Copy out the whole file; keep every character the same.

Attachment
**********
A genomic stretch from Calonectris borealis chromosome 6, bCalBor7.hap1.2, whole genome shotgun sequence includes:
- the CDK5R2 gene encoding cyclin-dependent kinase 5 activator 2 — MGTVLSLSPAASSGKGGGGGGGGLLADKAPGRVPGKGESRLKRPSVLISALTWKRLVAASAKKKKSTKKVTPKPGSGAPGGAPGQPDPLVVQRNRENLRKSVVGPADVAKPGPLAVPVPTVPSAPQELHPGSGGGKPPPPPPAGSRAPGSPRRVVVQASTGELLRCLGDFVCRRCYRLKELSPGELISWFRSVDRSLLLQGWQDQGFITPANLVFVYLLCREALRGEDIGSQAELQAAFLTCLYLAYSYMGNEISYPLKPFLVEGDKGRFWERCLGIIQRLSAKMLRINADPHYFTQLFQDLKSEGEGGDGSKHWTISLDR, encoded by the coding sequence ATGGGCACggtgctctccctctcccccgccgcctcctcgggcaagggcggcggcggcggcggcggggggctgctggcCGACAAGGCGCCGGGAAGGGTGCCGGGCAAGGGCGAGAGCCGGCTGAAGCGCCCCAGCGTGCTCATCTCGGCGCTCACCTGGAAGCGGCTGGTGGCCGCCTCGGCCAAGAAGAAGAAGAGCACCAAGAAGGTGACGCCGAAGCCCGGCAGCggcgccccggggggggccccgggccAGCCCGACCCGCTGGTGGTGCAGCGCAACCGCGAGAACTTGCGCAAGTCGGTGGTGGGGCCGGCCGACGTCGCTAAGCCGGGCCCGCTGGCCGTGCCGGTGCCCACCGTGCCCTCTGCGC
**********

A genomic stretch from Calonectris borealis chromosome 6, bCalBor7.hap1.2, whole genome shotgun sequence includes:
- the CDK5R2 gene encoding cyclin-dependent kinase 5 activator 2 — MGTVLSLSPAASSGKGGGGGGGGLLADKAPGRVPGKGESRLKRPSVLISALTWKRLVAASAKKKKSTKKVTPKPGSGAPGGAPGQPDPLVVQRNRENLRKSVVGPADVAKPGPLAVPVPTVPSAPQELHPGSGGGKPPPPPPAGSRAPGSPRRVVVQASTGELLRCLGDFVCRRCYRLKELSPGELISWFRSVDRSLLLQGWQDQGFITPANLVFVYLLCREALRGEDIGSQAELQAAFLTCLYLAYSYMGNEISYPLKPFLVEGDKGRFWERCLGIIQRLSAKMLRINADPHYFTQLFQDLKSEGEGGDGSKHWTISLDR, encoded by the coding sequence ATGGGCACggtgctctccctctcccccgccgcctcctcgggcaagggcggcggcggcggcggcggggggctgctggcCGACAAGGCGCCGGGAAGGGTGCCGGGCAAGGGCGAGAGCCGGCTGAAGCGCCCCAGCGTGCTCATCTCGGCGCTCACCTGGAAGCGGCTGGTGGCCGCCTCGGCCAAGAAGAAGAAGAGCACCAAGAAGGTGACGCCGAAGCCCGGCAGCggcgccccggggggggccccgggccAGCCCGACCCGCTGGTGGTGCAGCGCAACCGCGAGAACTTGCGCAAGTCGGTGGTGGGGCCGGCCGACGTCGCTAAGCCGGGCCCGCTGGCCGTGCCGGTGCCCACCGTGCCCTCTGCGC